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friends. and i had really come to respect and understand what he had accomplished and he helped me. he said to me after we got to know each other well during one of these reunions, they had one every year, called the old-timers reunion and he said to me, look, i want you to do this right. i won't be here when it's finished, i know that, but i want you to do this right. i want you to tell the story right, and so i had enormous respect for him, but he died in the fullness of his life. when one couldn't regret it. he had a really full life and a good life. and he had accomplished what he set out to accomplish and he'd helped me tell the story through people. which is what -- i believe in writing history well and in a narrative form, in novelistic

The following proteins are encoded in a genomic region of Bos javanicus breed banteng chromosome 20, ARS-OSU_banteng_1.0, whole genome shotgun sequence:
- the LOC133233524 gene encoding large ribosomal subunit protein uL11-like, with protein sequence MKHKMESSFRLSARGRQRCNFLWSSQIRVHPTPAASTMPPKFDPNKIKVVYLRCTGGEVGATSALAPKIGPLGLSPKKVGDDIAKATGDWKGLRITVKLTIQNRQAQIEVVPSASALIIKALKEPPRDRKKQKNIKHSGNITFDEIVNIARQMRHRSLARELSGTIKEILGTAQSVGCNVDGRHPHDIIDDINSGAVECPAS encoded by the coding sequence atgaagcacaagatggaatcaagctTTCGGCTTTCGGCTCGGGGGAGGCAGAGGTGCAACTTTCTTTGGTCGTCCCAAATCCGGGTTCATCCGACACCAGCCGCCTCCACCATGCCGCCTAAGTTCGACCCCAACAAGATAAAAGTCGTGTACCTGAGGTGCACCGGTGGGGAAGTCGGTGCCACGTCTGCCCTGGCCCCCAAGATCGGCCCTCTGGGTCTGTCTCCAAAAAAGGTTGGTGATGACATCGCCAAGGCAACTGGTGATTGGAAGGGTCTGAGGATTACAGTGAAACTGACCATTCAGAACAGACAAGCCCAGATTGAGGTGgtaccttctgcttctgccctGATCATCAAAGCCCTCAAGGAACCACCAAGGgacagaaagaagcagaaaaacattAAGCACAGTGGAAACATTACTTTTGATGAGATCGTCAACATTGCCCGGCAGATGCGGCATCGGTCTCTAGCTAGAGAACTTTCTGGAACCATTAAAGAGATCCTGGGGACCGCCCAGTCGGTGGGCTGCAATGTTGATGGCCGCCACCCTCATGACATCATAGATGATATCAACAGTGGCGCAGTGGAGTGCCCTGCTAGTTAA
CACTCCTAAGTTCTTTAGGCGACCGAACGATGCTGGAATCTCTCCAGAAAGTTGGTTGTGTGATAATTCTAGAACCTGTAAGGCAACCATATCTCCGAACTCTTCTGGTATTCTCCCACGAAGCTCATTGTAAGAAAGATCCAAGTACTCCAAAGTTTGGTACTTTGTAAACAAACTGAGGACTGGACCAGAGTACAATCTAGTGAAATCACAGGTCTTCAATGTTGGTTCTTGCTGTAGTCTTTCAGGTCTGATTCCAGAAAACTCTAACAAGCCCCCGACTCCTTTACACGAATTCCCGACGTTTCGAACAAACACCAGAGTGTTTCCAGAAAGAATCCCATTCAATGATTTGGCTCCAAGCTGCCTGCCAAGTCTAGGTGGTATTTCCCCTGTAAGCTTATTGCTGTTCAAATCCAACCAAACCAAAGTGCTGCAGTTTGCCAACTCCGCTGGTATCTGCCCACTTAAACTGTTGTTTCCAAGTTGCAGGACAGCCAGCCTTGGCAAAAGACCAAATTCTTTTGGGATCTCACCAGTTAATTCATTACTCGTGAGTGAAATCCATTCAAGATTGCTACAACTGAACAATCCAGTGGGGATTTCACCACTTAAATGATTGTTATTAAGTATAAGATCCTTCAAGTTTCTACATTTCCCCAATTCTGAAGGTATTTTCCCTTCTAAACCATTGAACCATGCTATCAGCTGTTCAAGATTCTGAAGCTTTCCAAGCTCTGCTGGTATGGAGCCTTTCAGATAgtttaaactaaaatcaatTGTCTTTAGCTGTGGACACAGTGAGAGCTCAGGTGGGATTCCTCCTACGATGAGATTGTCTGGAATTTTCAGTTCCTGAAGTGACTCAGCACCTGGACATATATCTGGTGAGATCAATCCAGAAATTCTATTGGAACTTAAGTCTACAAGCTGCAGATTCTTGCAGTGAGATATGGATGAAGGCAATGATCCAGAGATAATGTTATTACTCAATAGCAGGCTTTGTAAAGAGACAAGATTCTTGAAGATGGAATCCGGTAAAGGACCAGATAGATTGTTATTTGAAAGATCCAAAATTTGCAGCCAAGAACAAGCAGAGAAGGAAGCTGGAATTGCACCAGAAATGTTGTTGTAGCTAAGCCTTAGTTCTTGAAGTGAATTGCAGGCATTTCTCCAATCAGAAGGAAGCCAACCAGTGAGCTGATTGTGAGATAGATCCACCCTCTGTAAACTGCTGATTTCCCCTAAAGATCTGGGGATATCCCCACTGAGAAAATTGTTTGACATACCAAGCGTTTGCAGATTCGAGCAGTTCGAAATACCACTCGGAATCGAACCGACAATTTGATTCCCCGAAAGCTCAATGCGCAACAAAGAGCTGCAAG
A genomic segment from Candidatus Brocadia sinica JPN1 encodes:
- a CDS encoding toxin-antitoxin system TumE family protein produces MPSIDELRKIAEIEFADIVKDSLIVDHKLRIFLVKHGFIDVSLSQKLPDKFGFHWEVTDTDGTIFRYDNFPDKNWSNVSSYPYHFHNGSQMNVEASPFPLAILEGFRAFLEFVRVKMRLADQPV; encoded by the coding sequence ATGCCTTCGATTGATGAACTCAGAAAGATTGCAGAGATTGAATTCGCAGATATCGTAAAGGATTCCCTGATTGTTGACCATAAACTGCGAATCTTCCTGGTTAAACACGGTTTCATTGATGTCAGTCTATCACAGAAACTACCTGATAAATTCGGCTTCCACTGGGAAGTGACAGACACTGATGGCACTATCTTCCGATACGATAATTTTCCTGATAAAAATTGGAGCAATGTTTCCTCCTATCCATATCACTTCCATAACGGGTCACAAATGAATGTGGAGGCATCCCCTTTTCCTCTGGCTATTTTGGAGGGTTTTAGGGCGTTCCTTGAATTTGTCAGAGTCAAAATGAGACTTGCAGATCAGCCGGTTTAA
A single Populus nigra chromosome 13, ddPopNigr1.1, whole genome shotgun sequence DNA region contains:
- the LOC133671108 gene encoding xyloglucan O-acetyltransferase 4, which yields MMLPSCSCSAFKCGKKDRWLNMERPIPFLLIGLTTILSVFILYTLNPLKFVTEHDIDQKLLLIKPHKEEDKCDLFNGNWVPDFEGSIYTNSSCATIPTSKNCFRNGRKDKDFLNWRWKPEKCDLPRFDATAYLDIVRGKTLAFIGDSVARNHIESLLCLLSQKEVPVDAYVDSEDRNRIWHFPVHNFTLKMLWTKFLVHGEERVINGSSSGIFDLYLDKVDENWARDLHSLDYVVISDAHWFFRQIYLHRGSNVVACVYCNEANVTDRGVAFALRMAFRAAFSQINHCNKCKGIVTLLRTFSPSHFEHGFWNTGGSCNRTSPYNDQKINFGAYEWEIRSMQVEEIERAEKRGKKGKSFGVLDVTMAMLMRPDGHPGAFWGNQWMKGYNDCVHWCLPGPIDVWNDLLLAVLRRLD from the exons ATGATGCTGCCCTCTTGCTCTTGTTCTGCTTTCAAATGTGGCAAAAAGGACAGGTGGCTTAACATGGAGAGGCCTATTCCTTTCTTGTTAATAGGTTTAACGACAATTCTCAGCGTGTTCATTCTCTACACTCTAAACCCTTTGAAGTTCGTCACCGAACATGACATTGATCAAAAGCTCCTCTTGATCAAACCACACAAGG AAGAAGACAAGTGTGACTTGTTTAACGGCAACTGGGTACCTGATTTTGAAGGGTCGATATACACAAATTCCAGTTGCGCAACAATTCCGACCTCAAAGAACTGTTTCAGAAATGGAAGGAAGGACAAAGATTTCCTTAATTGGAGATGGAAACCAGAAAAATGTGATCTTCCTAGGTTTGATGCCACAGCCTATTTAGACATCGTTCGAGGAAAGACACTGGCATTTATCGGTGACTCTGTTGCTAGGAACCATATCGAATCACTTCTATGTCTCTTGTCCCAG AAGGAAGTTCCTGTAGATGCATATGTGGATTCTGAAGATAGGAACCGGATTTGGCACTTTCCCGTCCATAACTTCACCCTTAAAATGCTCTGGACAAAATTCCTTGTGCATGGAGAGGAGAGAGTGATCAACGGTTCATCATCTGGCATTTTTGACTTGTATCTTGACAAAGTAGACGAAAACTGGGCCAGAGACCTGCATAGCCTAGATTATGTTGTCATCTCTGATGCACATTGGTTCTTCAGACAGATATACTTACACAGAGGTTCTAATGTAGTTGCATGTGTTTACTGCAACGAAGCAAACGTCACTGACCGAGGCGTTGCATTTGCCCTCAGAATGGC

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form. but you have to be careful. you have to tell -- it's tough to do that way because you have to make sure you don't distort the truth. and by using him, he was my lens on this story as van was my lens on vietnam. >> want to talk about the vietnam thing and they connected again and ask you after we show this clip about your statement about the iraq war, but let's go back to, last time i saw you it was about ten years ago when we did a series on writers, we were down on the mall, vietnam memorial, we talked for three hours about your book and his book, but here's david haverstamm at that time with you sitting next to him. let's watch this. will there ever be coverage of any future endeavor, any war endeavor in this country like had was in vietnam? >> i would not think so because i don't think we're going to get